For forty-eight hours the strange pair remain with me, and I am very happy to have them. The child hardly ever speaks to me, but he plays about the room. His chief amusement seems to be the setting of a few small mink traps which are lying about, then the springing of them with the end of a stick.

The old man smokes a great deal of my tobacco and talks quite freely. His appetite is terrible. He must average six meals a day.

When the time comes to say goodbye, at the end of the portage, the child is placed, sitting in his fur bag, in the middle of the sleigh. The old man asks me to visit his camp, which I promise to do shortly. His last words are ‘ I will feed you well, but you must tell me which part of the caribou you like best.’ I answer, ‘The feet,’ meaning ‘The ribs.’ My Cree is not what it should be. I do not realize my mistake at the time and my Indian friend takes it for granted that I know exactly what I am saying.

So off they go north, both politely waving good-bye, while I remain on the hill, watching the sleigh dwindling away on the ice of the river.

A week later. I have not seen a soul since my two new friends, young and old, came to visit me with the blizzard. I am restless. Furthermore, I must try to get some fur. I am going to them to-morrow at daybreak.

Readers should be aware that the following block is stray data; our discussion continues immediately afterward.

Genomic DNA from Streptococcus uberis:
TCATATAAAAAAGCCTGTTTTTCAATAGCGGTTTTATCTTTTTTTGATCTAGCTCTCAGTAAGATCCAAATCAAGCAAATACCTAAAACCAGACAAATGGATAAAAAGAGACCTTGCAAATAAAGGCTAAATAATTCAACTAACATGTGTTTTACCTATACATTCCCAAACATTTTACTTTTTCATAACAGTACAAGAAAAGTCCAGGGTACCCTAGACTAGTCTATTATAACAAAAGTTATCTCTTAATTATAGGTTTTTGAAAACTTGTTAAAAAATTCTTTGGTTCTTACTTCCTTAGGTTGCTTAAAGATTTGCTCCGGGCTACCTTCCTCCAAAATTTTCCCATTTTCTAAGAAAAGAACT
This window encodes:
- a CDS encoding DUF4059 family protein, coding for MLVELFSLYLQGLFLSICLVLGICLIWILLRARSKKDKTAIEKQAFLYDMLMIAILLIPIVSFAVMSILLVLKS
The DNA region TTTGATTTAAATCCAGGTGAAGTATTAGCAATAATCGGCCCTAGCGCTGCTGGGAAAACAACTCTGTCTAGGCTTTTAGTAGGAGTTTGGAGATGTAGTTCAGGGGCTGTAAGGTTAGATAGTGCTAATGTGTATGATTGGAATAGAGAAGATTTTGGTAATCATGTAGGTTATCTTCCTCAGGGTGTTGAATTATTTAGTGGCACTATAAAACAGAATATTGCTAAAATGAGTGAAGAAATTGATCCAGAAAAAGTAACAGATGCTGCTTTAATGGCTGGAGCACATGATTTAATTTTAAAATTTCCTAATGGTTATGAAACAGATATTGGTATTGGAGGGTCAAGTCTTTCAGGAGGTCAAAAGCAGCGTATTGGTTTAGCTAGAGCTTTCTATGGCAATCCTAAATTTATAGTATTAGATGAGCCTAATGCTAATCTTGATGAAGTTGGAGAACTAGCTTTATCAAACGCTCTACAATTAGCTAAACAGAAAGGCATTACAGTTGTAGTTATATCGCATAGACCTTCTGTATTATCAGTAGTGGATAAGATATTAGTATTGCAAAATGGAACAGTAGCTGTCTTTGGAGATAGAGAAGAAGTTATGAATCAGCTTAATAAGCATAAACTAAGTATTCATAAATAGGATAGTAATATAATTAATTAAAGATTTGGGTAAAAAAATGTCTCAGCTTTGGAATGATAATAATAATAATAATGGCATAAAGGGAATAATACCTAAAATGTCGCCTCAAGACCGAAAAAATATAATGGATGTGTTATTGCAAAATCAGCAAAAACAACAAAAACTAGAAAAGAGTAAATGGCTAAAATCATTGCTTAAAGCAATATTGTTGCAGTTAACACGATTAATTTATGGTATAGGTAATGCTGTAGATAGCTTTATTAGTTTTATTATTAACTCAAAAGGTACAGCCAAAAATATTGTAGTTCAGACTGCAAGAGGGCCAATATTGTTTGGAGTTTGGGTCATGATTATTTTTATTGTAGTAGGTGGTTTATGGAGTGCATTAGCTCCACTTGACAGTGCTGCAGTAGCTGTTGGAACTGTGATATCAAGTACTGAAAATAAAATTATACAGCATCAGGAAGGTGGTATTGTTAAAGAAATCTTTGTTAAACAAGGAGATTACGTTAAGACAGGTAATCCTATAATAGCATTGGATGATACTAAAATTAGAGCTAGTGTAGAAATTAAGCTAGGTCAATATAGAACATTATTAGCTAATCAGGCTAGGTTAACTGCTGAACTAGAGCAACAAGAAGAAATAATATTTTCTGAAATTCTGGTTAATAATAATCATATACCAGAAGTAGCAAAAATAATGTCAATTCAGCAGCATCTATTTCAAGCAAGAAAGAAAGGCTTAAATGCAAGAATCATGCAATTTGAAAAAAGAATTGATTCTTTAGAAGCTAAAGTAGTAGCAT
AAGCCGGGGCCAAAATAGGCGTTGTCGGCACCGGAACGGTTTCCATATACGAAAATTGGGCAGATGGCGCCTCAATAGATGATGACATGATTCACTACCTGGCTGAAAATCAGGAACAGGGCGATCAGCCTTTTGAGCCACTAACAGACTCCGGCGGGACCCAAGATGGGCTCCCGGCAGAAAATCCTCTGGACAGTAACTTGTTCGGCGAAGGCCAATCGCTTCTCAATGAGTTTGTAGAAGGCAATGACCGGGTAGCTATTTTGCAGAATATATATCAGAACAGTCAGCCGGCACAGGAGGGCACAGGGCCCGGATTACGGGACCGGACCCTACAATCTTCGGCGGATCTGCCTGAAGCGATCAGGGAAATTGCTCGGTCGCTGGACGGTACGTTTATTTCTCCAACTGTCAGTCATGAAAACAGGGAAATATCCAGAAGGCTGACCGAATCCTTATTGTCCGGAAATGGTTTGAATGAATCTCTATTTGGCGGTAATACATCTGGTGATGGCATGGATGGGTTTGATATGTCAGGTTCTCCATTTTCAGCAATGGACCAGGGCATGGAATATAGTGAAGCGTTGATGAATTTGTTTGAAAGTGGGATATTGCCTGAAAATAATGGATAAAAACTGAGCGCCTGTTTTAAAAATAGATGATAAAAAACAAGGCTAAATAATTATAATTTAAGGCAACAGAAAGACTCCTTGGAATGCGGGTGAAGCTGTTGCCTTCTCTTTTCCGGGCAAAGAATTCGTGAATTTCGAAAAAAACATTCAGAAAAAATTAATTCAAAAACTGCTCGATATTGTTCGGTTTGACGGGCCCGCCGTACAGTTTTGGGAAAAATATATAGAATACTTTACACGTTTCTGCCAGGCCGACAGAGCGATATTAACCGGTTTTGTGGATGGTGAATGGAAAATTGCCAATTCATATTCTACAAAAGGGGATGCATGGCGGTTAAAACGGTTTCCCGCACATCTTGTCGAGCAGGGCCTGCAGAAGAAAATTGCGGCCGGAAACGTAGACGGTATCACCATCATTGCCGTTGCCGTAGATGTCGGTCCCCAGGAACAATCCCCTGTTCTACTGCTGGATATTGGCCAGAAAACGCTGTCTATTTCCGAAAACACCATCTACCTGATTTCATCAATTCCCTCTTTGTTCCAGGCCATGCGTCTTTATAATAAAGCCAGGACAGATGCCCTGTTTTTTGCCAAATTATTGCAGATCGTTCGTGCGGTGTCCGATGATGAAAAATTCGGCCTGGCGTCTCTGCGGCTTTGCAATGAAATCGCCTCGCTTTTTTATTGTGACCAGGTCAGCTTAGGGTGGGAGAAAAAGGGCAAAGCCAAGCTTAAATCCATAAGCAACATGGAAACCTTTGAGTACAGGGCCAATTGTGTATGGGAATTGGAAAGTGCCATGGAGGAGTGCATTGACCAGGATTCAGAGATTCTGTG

A little hollow between two sandy hills, curving exactly like a horseshoe. North is the highest part of the ridge, sparsely covered with spruce and tamarack. South, in the opening, lies a very small lake, frozen solid.

In the centre of the hollow, at the foot of the incline, five huge caribouskin tepees, which cluster respectfully round a tiny log hut. Here and there meat platforms and dog corrals. Everywhere, on the snow, discarded deerskins which the dogs have torn into shreds.

On one side, a huge pile of firewood, neatly cut up. On the other, a dead tree, shorn of its branches, on the trunk of which are nailed innumerable skeletons of all the animals trapped by the Indians. Marten, wolf, fox, wolverine, and mink.

My arrival causes a horrible sensation. My dogs are glad to reach camp, but the Indian dogs resent the presence of strange huskies. Before I am able to leave the back of my sleigh, every stray dog in the camp has piled on top of my team and I am in danger of losing it. Happily, in a few seconds all the Indians, — men, women, and children, — hearing the noise, are out of their tents. A minute goes by in confusion. Fur flies, dogs snarl, and the loud whacks of wooden clubs and fish floats echo sharply through the air. Then silence.